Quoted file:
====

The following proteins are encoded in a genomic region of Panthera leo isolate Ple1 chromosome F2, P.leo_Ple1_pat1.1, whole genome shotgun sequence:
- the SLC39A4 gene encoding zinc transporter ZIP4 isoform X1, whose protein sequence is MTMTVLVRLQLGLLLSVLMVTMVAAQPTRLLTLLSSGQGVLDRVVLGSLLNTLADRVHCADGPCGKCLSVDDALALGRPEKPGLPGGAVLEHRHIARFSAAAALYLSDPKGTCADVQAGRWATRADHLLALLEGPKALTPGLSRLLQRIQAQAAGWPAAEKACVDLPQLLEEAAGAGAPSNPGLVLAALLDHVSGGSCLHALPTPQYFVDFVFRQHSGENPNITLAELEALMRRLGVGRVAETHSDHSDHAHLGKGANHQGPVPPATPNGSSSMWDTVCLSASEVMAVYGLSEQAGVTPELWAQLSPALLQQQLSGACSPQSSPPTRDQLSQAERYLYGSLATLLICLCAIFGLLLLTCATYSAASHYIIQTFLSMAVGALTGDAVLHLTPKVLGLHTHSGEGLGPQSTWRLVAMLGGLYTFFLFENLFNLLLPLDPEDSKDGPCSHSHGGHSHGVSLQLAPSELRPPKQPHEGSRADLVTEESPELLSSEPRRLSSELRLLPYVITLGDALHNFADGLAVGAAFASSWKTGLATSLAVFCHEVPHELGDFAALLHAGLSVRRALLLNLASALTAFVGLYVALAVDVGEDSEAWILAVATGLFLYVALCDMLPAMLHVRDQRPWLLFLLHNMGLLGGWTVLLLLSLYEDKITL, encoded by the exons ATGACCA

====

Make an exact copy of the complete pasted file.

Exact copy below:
The following proteins are encoded in a genomic region of Panthera leo isolate Ple1 chromosome F2, P.leo_Ple1_pat1.1, whole genome shotgun sequence:
- the SLC39A4 gene encoding zinc transporter ZIP4 isoform X1, whose protein sequence is MTMTVLVRLQLGLLLSVLMVTMVAAQPTRLLTLLSSGQGVLDRVVLGSLLNTLADRVHCADGPCGKCLSVDDALALGRPEKPGLPGGAVLEHRHIARFSAAAALYLSDPKGTCADVQAGRWATRADHLLALLEGPKALTPGLSRLLQRIQAQAAGWPAAEKACVDLPQLLEEAAGAGAPSNPGLVLAALLDHVSGGSCLHALPTPQYFVDFVFRQHSGENPNITLAELEALMRRLGVGRVAETHSDHSDHAHLGKGANHQGPVPPATPNGSSSMWDTVCLSASEVMAVYGLSEQAGVTPELWAQLSPALLQQQLSGACSPQSSPPTRDQLSQAERYLYGSLATLLICLCAIFGLLLLTCATYSAASHYIIQTFLSMAVGALTGDAVLHLTPKVLGLHTHSGEGLGPQSTWRLVAMLGGLYTFFLFENLFNLLLPLDPEDSKDGPCSHSHGGHSHGVSLQLAPSELRPPKQPHEGSRADLVTEESPELLSSEPRRLSSELRLLPYVITLGDALHNFADGLAVGAAFASSWKTGLATSLAVFCHEVPHELGDFAALLHAGLSVRRALLLNLASALTAFVGLYVALAVDVGEDSEAWILAVATGLFLYVALCDMLPAMLHVRDQRPWLLFLLHNMGLLGGWTVLLLLSLYEDKITL, encoded by the exons ATGACCA